“Bloodstained: Ritual of the Night” (henceforth known as BRN), spearheaded by the man responsible for the Metroidvania (sometimes called Igavania) genre, Koji Igarashi; Is a 2.5D side scrolling platformer/puzzle game with RPG elements baked in. Now that Konami has ceased making new games under Iga’s helm; will this spiritual successor to Castlevania slay all who preceded it or is it lost in the catacombs of the former glory it has set out to emulate?
BRN is the story of a girl named Miriam as she explores the castle inhabited by a close friend Gebel in hopes of putting a stop to both the ritual he plans to conduct that night as well as save him from his newfound monstrous persona; a pact they made long ago. The story is fleshed out via interactions with characters in the hub village as well as the castle itself. Many characters, both of aid and detriment to Meriam in her quest to put an end to Gebel’s newfound madness. Those who played the retro themed prequel to this game will be interested to know a familiar character as well. Side quests and books you will find on your adventure will give much appreciated background information to the villagers as well as the backstory that sets the stage in a non invasive and rewarding way. I often found myself wondering where I’d find the next book in the castle heightening my desire to explore. Overall you will not be found left in the dark with the story unless you purposefully avoid confronting the characters and books you find along the way and it’s a very good story; something I’ve felt the Castlevania series was lacking in comparison to. B+
BRN uses orchestral music as well as employs instruments you expect in a church setting to bring forth its’ message of urgency and themed portions of the castle. It’s very reminiscent of PS1/2 era games and feels like a perfect mesh of Falcoms’ Y’s series and Konomis’ Castlevania series. It’s adrenaline pumping and a slow burning sense of wonderment at just the right times. I was often left surprised how well the music fits the theme and gameplay. I can’t honestly think of how it could have been better. I tip my hat to Michiru Yamane for creating such a beautiful OST A+
BRN uses 2.5D to give it’s world a grandness of scale while still offering the side scrolling gameplay we expected to find. On top of that the cell shading and use of both Gothic aesthetic and stained glass motif is both beautiful and appropriate. That said it does look rather dated for it’s time but then again this is what the Kickstarters for the game were both expecting and wanted. It’s hard to find fault in the fact it’s met it’s markets’ demand however as an outsider looking in, it feels lacking, like a very polished indie game masquerading as a AAA title. It’s not necessarily a bad thing; it just left me wanting more polish. B
BRN Is more than the Castlevania games that Iga made in the past. While it shares many similarities to the genre he created, there is polish and growth in every aspect. As someone who willingly admits he couldn’t finish SOTN or other games of the series, I did not want to put down BRN down. While streaming my first impressions a simple 1-2 hour expected stream exceeded 3 hours as did the one following. Even now I find myself wanting to stop this review so I can play more; telling myself I’ll find something new to write about but let’s face it: I just want more. The side stories, while glorified fetch quests, feel more substantial than that. The character development is not invasive in any way and reflects the effort you put into exploring the world and it’s mechanics. Everything seems to go hand in hand with each other like a relay race you want to take your time running.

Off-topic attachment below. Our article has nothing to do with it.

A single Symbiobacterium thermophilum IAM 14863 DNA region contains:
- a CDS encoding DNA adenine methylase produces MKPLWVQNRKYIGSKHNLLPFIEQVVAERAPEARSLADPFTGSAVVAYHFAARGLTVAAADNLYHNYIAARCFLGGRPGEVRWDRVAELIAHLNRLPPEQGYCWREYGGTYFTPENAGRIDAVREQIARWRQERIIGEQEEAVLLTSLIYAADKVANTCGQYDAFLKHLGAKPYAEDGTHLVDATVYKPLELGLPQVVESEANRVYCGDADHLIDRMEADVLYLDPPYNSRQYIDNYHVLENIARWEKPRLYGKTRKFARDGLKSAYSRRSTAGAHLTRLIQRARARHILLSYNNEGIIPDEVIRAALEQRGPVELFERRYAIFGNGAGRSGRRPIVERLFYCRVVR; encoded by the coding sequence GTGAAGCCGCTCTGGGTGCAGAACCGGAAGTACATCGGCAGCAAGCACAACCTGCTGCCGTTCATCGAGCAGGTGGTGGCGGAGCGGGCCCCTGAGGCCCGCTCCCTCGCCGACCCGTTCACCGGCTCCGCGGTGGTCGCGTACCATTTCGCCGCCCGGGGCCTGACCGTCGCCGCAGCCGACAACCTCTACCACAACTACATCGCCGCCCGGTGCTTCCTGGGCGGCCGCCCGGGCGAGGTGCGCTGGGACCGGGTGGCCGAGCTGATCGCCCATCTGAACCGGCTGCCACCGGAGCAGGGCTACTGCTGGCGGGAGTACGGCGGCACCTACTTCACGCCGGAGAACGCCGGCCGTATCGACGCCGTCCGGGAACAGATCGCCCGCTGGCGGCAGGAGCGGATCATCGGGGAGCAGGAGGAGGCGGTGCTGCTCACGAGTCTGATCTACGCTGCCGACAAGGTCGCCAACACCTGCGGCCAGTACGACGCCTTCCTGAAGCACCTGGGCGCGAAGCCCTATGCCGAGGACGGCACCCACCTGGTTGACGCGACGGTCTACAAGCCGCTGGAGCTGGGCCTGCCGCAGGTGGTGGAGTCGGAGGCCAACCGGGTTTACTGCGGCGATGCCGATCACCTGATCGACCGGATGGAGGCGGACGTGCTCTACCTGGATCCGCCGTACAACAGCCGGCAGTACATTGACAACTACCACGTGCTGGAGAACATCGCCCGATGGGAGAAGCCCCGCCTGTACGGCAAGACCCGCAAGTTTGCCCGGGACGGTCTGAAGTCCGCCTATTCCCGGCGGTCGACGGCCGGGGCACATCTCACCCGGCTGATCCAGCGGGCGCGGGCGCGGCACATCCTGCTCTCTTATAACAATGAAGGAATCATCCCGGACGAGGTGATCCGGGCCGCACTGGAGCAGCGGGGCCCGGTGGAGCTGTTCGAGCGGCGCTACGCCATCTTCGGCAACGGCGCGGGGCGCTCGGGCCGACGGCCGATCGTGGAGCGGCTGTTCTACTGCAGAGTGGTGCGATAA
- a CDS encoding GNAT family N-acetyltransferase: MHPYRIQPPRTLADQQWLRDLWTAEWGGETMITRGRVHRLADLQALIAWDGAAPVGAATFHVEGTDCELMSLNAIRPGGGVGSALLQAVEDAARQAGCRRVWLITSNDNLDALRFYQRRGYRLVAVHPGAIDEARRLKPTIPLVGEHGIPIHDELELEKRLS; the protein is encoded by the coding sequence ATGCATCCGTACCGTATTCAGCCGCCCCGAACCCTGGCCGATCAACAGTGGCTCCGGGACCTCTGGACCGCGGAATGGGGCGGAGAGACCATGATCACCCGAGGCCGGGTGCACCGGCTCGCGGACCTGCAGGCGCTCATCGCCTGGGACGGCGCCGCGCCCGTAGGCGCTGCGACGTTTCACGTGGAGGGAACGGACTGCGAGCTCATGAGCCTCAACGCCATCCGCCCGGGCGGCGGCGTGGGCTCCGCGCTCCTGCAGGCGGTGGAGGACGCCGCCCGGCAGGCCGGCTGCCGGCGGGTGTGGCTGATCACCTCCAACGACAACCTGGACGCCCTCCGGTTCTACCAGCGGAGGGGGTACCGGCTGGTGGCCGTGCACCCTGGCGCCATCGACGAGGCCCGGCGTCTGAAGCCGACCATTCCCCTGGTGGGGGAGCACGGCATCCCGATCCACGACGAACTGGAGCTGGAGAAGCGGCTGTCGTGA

For specifics: BRN uses alchemy as a crafting system. There you can create food, ingredients, armor, and weapons, as well as dismantle them to aid in further crafting. Anything you make ends up in the store just to the left of you. Warp points are close enough to mildly frustrate but give a sense of relief when found. For a reason I’m not aware of, Miriam can sit just about anywhere you find a stool or seat. It does aid in getting more out of the custom characterization that can be found by finding a demon barber later in the game or equipping certain items. Heck you even have a place to take photo’s in the village if you can find the item to do so. Combat is very diverse with each weapon type having it’s own unique move set and special moves found in books. Magic is done via a shard system: defeating enemies has a chance to drop a shard and multiple shards will increase it’s abilities and can range from projectiles, familiars, stat boosts, and even puzzle solving aspects like the double jump and transforming into a demon.
I won’t go into every detail but I will restress the fact this is a Metroidvania on steroids. Many aspects you expect are there and evolved with a few surprises peppered in. A
BRN was a delight to play and was clearly a project of love from both it’s studio and the fans who kickstarted it. I can’t wait to try more from Iga and am glad I didn’t give up on the genre before picking this game up. It’s changed my mind on the genre completely and am thoroughly glad for it. A
Note: A digital code was provided by the publisher for the purpose of reviewing this game. Any code or product intended for reviews is distributed to the team to review and stream for our audience.
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- Music is very fitting and beautiful
- A true successor to the metroidvania genre
- The story is shockingly good for a game of this style
- Playing with keyboard and mouse is abysmal (thought it has controller support)
-Graphics, while well done and appropriately fits the theme and story, feel dated despite it's polish
- Set an alarm if you don't want to loose track of time.